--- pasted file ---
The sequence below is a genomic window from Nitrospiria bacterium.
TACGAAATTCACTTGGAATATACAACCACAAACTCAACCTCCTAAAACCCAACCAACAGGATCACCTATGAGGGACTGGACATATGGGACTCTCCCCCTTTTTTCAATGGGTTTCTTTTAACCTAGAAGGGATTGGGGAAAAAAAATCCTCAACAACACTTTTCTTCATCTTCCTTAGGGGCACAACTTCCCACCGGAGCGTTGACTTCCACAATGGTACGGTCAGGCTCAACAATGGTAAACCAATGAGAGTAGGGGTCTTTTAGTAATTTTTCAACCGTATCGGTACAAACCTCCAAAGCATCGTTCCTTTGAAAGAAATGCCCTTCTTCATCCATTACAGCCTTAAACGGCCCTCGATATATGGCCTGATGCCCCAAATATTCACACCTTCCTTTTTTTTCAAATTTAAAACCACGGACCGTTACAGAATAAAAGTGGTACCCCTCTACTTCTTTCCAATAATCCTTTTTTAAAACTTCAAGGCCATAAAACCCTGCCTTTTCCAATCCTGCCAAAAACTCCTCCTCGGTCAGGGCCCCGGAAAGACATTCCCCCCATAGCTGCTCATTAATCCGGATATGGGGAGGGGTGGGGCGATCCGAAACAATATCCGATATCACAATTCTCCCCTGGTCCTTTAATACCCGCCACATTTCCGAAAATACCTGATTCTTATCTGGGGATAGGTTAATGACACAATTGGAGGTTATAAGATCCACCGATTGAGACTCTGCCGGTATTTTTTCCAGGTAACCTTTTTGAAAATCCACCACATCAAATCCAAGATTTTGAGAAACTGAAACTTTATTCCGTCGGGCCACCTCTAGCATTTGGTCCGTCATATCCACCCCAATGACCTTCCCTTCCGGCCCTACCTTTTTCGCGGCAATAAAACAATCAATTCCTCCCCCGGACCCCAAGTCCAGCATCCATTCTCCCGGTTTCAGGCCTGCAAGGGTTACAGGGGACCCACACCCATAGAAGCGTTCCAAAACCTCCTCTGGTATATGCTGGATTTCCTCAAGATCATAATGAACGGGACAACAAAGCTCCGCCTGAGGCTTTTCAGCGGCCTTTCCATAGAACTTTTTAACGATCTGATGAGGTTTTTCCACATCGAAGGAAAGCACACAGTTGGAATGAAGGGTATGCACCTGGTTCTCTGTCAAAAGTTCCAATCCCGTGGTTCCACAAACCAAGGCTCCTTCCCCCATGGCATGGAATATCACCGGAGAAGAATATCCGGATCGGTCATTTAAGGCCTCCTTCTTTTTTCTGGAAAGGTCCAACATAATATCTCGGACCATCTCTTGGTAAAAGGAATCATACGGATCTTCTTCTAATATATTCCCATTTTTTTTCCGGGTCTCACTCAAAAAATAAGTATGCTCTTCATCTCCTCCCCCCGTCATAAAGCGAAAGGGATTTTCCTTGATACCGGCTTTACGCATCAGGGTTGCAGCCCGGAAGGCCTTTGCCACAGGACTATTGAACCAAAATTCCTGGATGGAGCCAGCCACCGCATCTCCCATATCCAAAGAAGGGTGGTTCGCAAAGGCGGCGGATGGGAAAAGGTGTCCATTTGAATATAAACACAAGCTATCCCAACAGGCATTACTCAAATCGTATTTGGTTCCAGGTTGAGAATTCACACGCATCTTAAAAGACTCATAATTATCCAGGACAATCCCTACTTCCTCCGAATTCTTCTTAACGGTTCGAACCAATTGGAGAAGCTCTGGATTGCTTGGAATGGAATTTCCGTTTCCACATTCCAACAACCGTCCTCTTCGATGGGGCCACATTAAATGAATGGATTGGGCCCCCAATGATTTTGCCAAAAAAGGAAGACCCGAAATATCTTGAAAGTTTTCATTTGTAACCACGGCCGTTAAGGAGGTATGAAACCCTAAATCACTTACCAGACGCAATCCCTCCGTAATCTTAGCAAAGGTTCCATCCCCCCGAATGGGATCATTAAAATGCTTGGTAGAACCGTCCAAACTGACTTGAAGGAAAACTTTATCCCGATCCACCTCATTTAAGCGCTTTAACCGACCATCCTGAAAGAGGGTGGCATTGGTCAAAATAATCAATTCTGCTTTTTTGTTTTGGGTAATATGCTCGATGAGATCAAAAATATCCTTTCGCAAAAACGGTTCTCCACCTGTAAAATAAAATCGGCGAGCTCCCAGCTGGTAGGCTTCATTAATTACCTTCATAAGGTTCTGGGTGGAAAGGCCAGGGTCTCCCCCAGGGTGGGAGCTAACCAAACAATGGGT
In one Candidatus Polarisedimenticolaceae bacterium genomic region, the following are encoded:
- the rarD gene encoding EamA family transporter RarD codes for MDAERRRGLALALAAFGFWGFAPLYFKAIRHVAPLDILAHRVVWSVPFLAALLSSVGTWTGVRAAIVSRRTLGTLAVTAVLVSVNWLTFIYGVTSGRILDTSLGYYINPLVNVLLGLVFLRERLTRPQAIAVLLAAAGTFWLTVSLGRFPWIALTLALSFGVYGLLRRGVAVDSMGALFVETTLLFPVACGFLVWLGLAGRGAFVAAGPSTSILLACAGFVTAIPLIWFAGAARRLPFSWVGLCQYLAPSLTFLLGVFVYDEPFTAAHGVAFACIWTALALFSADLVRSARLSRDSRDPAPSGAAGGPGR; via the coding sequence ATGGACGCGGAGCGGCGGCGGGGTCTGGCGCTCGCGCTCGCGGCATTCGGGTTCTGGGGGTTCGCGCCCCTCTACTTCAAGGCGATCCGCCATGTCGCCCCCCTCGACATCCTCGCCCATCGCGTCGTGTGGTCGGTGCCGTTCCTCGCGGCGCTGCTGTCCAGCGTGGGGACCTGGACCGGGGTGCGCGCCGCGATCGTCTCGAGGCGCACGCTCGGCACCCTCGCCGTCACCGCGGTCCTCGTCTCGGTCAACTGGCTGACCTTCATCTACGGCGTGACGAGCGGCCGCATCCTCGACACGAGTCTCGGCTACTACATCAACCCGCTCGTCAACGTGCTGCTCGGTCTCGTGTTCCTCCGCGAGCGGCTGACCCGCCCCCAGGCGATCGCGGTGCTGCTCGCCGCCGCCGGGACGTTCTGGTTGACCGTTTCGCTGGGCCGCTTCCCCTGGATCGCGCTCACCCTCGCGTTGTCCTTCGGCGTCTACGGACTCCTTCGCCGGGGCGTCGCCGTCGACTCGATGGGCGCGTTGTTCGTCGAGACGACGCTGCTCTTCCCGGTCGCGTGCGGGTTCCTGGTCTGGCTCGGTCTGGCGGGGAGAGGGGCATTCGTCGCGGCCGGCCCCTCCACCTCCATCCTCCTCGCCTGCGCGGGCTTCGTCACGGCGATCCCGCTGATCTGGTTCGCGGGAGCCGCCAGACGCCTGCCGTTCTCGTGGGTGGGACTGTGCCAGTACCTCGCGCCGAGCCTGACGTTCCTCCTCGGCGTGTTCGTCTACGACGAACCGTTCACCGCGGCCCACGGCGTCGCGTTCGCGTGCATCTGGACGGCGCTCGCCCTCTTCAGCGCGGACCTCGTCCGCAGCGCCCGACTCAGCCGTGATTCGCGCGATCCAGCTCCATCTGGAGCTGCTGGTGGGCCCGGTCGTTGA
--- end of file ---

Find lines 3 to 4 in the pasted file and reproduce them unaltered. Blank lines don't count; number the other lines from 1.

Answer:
In one Candidatus Polarisedimenticolaceae bacterium genomic region, the following are encoded:
- the rarD gene encoding EamA family transporter RarD codes for MDAERRRGLALALAAFGFWGFAPLYFKAIRHVAPLDILAHRVVWSVPFLAALLSSVGTWTGVRAAIVSRRTLGTLAVTAVLVSVNWLTFIYGVTSGRILDTSLGYYINPLVNVLLGLVFLRERLTRPQAIAVLLAAAGTFWLTVSLGRFPWIALTLALSFGVYGLLRRGVAVDSMGALFVETTLLFPVACGFLVWLGLAGRGAFVAAGPSTSILLACAGFVTAIPLIWFAGAARRLPFSWVGLCQYLAPSLTFLLGVFVYDEPFTAAHGVAFACIWTALALFSADLVRSARLSRDSRDPAPSGAAGGPGR; via the coding sequence ATGGACGCGGAGCGGCGGCGGGGTCTGGCGCTCGCGCTCGCGGCATTCGGGTTCTGGGGGTTCGCGCCCCTCTACTTCAAGGCGATCCGCCATGTCGCCCCCCTCGACATCCTCGCCCATCGCGTCGTGTGGTCGGTGCCGTTCCTCGCGGCGCTGCTGTCCAGCGTGGGGACCTGGACCGGGGTGCGCGCCGCGATCGTCTCGAGGCGCACGCTCGGCACCCTCGCCGTCACCGCGGTCCTCGTCTCGGTCAACTGGCTGACCTTCATCTACGGCGTGACGAGCGGCCGCATCCTCGACACGAGTCTCGGCTACTACATCAACCCGCTCGTCAACGTGCTGCTCGGTCTCGTGTTCCTCCGCGAGCGGCTGACCCGCCCCCAGGCGATCGCGGTGCTGCTCGCCGCCGCCGGGACGTTCTGGTTGACCGTTTCGCTGGGCCGCTTCCCCTGGATCGCGCTCACCCTCGCGTTGTCCTTCGGCGTCTACGGACTCCTTCGCCGGGGCGTCGCCGTCGACTCGATGGGCGCGTTGTTCGTCGAGACGACGCTGCTCTTCCCGGTCGCGTGCGGGTTCCTGGTCTGGCTCGGTCTGGCGGGGAGAGGGGCATTCGTCGCGGCCGGCCCCTCCACCTCCATCCTCCTCGCCTGCGCGGGCTTCGTCACGGCGATCCCGCTGATCTGGTTCGCGGGAGCCGCCAGACGCCTGCCGTTCTCGTGGGTGGGACTGTGCCAGTACCTCGCGCCGAGCCTGACGTTCCTCCTCGGCGTGTTCGTCTACGACGAACCGTTCACCGCGGCCCACGGCGTCGCGTTCGCGTGCATCTGGACGGCGCTCGCCCTCTTCAGCGCGGACCTCGTCCGCAGCGCCCGACTCAGCCGTGATTCGCGCGATCCAGCTCCATCTGGAGCTGCTGGTGGGCCCGGTCGTTGA